Lies Hip Hop Told Me: Money Ain't A Thang
Story

In the summer of 1998, Jay Z and Jermaine Dupri released “Money Ain’t a Thang.” With those four words, the duo captured the common attitude within hip hop that you are truly important when you have so much money you can waste it.

As Jermaine rapped in the song’s opening verse, “To hell with the price ‘cause the money ain't a thang.” Ten years later, another duo released a similar anthem communicating the same belief. In their song “Got Money,” Lil’ Wayne and T-Pain encouraged those who have money to “take it out your pocket and show it / then throw it — this way, that way.”

Both songs (and countless others) communicate that the more casually and carelessly you treat money the more successful you are. This idea that “money ain’t a thang” is widespread and deeply rooted within mainstream hip-hop culture. It is also a dangerous lie that does significant damage both to those who have much money and those who have little.

One reason the “money ain’t a thang” philosophy is dangerous is that it implies that the money we have is ours to use as we please. But it’s not.

Psalm 24:1 explains, “the earth is the Lord’s and everything in it.” In this verse, “everything” really does mean everything and therefore includes both us and “our” money. This means that every time we use money carelessly we are using God’s money carelessly.

Just as we would be upset if someone did that with our money God is upset when we do that with what belongs to him. Consequently, God promises to hold us accountable for what we do with the money he has entrusted to our care.

In Luke 12:16-21, Jesus tells the story of a certain rich man. As the rich man gained more and more wealth, he built large storehouses to contain it, planning to live luxuriously off of his stored riches for years and years to come. The man was confident he was making a wise choice with his riches.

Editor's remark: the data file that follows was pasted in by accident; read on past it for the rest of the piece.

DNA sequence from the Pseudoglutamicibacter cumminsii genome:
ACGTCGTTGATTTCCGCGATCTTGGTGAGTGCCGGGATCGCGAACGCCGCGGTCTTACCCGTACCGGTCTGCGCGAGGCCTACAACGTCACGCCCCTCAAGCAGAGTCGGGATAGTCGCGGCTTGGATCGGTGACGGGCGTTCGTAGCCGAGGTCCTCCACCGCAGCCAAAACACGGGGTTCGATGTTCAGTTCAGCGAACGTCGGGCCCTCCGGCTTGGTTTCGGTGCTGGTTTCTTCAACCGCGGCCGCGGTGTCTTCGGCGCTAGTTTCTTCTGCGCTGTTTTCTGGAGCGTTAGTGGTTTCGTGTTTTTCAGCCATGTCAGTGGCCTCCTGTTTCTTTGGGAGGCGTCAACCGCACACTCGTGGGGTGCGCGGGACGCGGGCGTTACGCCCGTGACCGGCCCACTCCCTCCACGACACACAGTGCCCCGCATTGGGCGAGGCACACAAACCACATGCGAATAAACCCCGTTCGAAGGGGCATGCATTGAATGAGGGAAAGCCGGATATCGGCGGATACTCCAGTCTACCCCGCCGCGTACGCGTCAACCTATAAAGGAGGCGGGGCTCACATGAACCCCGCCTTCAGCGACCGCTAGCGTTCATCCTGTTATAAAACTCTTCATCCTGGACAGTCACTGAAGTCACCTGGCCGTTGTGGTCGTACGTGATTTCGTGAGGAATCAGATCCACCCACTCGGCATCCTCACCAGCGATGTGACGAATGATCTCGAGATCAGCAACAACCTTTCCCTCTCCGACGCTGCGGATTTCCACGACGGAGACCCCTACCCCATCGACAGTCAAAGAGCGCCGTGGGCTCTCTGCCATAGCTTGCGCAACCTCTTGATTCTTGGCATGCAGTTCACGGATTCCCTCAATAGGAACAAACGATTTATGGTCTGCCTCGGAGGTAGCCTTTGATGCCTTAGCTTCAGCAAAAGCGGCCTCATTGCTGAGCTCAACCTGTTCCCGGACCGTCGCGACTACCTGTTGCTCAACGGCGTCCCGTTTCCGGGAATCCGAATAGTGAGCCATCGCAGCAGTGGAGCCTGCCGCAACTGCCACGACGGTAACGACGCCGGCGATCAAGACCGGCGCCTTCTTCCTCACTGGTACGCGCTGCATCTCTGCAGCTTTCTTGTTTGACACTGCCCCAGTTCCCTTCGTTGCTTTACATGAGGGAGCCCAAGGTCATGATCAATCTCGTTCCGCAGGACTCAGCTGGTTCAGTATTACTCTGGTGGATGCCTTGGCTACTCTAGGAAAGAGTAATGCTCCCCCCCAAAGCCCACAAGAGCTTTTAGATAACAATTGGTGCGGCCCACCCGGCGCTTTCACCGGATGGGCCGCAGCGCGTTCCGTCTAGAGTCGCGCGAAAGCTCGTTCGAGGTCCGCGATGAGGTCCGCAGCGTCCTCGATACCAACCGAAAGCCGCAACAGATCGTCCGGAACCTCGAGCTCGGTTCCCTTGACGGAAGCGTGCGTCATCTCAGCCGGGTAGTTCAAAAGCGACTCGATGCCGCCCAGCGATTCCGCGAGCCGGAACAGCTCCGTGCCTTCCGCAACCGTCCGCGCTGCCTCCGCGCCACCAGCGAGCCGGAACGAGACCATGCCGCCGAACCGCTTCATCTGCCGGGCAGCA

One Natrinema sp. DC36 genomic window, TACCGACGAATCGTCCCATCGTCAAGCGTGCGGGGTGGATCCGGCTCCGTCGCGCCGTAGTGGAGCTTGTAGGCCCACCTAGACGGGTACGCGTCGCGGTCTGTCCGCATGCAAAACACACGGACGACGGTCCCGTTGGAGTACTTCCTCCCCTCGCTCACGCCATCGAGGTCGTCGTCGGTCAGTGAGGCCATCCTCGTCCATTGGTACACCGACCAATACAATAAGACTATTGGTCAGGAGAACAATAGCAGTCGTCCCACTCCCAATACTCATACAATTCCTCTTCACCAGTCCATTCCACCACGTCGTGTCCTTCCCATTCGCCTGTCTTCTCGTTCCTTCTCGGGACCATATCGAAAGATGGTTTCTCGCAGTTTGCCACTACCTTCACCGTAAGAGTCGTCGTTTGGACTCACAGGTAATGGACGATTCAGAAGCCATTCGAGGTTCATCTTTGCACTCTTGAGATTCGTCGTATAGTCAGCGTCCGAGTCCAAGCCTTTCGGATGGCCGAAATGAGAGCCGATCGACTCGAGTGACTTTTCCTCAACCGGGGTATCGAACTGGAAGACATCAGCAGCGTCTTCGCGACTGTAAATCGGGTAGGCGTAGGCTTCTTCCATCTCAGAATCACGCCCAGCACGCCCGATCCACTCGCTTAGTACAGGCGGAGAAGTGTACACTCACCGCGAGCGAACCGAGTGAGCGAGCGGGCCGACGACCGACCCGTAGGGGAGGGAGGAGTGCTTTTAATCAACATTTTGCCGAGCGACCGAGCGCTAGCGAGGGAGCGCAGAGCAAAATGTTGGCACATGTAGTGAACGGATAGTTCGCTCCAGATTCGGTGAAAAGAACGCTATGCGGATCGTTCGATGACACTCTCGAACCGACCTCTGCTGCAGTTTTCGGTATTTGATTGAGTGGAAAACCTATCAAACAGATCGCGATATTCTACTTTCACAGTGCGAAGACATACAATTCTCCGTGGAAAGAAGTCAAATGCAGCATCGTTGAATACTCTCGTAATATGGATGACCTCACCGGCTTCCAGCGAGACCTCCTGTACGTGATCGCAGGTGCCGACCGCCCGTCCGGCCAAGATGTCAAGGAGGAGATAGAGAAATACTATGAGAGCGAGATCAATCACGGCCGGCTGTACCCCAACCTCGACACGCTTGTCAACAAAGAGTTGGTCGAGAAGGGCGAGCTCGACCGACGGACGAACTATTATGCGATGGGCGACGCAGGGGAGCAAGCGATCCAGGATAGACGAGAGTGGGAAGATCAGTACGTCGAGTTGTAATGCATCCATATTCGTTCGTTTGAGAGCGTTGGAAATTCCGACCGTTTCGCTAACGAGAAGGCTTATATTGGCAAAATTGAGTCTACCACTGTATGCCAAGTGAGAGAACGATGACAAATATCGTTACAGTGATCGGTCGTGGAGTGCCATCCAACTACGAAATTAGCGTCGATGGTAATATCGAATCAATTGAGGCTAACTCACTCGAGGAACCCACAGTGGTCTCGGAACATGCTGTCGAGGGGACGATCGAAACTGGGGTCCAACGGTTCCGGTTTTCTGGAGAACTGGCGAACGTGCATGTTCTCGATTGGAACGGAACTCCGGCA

But God thought otherwise. “You fool!” God said to him, “This very night your life will be demanded from you. Then who will get what you have prepared for yourself?” The man did not properly handle the money God entrusted to his care and God judged him for it.

The point of the story is not that it is wrong to save money — that was not the rich man’s error. The rich man’s error was living as if God’s money was his to use as he pleased. To the extent that the “money ain’t a thang” philosophy leads us to do the same, it makes us vulnerable to the same judgment. “This is how it will be,” Jesus cautions, “for those who store up things for themselves but are not rich toward God.”

Jesus tells a parable in Matthew 25:14-30 further illustrating our accountability to God for the resources he entrusts to us. The key characters in this parable are the master (who represents God the Son, Jesus Christ) and his three servants (who represent us).

Before going on a journey, the master distributes his bags of gold to his three servants. One receives five bags of gold, another two bags of gold and another one bag of gold. After the master left, the servant with the five bags of gold immediately put the money to work and earned five more bags.

The servant with the two bags of gold did the same and likewise doubled the master’s gold. But the servant with one bag hid the master’s money in a hole in the ground.